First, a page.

FoodShare Champion Debbie Field Awarded & Celebrated for Remarkable Activism

Monday, May 29, 2017

The actions we take each day, as the saying goes, are a vote for the kind of world we want to live in.

Dedicated activists, then, are the ones making sure their daily votes really count. And this, of course, includes some notable movers & shakers casting their vigorous votes for a healthier, more vibrant and fair food system.

For many around here, one shaker that likely comes to mind is the estimable Debbie Field: a leader, champion, change-maker—a revered activist.

For decades, Debbie has been committed to work in food security, social justice and healthy school food, cultivating serious change in each endeavour.

So it’s no surprise that earlier this spring, Social Planning Toronto honoured Debbie with the Frances Lankin Award — an award given out annually to someone who has made a significant, sustained contribution to Toronto’s non-profit community sector.

“Debbie is truly a ‘Food Champion’ not only in the City of Toronto, but her thoughtful approach to food security has been heard right across Canada,” shares GHFFA’s Executive Director, Janet Horner. “She has stood head and shoulders above many in the food movement because she not only ‘talks the talk’ but works hard to make sure that good healthy food reaches those who need it in the city.”

Among many achievements, Debbie’s concern with a lack of healthy food in schools led her to the role of Executive Director at FoodShare in 1992, after organizing the Coalition for Student Nutrition.

A Torontoist article, This Woman Has Been a Leader in Toronto Food Security (written by another renowned food activist, Wayne Roberts), highlights how Debbie’s remarkable leadership turned FoodShare into the largest food security charity in North America.

FoodShare Toronto is a non-profit organization that brings healthy food and food education into schools and communities through numerous innovative programs.

Their prolific impact is really unquantifiable—but, if you want some numbers, just look at their 2016 Annual Report: last year they reached 272,776 children and adults through food by animating 1,261 community led food initiatives; their urban agriculture team animated 79 community led food initiatives across Toronto; they delivered 2,213,227 lbs of vegetables and fruit last year through various projects, good food boxes and innovative markets (in partnership with Toronto Public Health, their new Grab Some Good markets brought fresh produce to TTC stations, making healthy food a convenience for commuters); they helped to grow 500 lbs of organic produce last season alongside clients at CAMH’s Sunshine Market Garden; they animated student nutrition programs reaching 194,629 kids each school day; they reached 404 people through food justice community workshops.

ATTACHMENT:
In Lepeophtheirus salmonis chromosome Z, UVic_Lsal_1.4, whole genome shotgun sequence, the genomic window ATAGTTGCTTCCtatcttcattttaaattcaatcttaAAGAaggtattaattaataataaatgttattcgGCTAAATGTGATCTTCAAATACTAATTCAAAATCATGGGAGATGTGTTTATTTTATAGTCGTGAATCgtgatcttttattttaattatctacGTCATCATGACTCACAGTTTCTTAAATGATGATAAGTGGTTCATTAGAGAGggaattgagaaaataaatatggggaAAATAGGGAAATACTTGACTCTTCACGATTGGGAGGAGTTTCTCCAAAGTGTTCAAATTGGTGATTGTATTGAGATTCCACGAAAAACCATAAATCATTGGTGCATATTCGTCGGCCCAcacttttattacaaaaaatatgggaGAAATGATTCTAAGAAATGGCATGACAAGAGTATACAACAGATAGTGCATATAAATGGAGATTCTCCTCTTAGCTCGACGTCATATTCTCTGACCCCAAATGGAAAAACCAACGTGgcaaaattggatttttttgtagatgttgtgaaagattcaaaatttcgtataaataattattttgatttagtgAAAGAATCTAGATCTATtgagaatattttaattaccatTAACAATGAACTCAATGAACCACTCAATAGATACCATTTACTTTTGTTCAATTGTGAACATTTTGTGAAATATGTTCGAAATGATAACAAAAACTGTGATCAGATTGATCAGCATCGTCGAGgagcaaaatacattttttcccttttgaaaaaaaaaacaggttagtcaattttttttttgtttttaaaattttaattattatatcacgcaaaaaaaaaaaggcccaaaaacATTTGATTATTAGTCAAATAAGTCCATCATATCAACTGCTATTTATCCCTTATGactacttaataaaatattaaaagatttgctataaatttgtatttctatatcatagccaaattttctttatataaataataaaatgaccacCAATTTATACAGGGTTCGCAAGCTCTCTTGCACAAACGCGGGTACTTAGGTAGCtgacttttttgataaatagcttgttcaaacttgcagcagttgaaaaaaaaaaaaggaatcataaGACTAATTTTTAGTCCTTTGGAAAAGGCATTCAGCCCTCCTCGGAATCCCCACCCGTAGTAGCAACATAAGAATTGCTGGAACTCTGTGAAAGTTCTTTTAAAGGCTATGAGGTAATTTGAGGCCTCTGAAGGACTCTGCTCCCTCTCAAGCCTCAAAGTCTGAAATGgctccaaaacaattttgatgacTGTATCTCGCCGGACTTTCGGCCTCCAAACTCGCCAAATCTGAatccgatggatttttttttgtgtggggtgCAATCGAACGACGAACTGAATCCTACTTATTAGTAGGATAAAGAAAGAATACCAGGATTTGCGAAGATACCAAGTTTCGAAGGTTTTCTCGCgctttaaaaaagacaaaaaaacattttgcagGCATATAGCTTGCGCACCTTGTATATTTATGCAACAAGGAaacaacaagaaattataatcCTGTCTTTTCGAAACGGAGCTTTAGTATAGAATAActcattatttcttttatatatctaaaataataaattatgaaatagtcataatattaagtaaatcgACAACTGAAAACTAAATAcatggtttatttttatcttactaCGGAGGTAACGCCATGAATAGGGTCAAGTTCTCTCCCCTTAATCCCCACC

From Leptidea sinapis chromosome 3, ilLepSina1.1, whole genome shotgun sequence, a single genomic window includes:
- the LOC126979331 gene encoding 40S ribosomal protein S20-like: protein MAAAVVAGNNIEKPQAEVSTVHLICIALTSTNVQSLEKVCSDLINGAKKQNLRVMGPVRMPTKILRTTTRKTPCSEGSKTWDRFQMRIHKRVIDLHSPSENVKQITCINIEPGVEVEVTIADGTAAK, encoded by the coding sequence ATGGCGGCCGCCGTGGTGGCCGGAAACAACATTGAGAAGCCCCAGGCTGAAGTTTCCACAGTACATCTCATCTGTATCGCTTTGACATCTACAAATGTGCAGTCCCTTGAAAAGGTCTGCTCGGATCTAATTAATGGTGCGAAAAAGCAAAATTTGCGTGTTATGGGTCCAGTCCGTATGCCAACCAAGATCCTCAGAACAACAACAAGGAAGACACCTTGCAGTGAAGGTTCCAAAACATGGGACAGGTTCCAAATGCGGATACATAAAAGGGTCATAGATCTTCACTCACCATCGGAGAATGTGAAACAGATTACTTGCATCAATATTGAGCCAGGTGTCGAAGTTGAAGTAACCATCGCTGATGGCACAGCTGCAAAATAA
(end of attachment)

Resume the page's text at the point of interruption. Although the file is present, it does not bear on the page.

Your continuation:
And that’s not even all of it.

FoodShare’s impact is not just powerful, but also ubiquitous. Just like Debbie’s.

The past year brought change for FoodShare. They relocated from Toronto’s Bloor-Dufferin neighbourhood to the northwest end of the city, they started new projects like the “Good Food Machine” and the aforementioned “Grab Some Good”, and among other changes, after 25 years as their Executive Director, Debbie Field stepped down.

The GHFFA would like to send immense congratulations to Debbie for her incredible achievements in advancing healthy food systems in so many ways, and in so many communities. Her leadership has fostered lasting change.

“After her tireless efforts,” Janet adds, “she has earned the right to step back and take a breath!”

On the Frances Lankin Award page of Social Planning Toronto’s website, it reads:
“Under [Debbie’s] leadership, FoodShare has created awareness, new structures, networks, funding flows and innovative subsidized social enterprise models to deliver programs that make the food system better for all. FoodShare introduced novel ideas and cemented the community sector’s role in creating food system solutions and promoting food justice. Debbie champions food security by all, and for all.”

For those that wonder if one person can really make a difference, Debbie Field is your proof.

We look forward to watching FoodShare’s visionary growth into the future, and encourage everyone to learn more about their many programs and projects on the FoodShare website.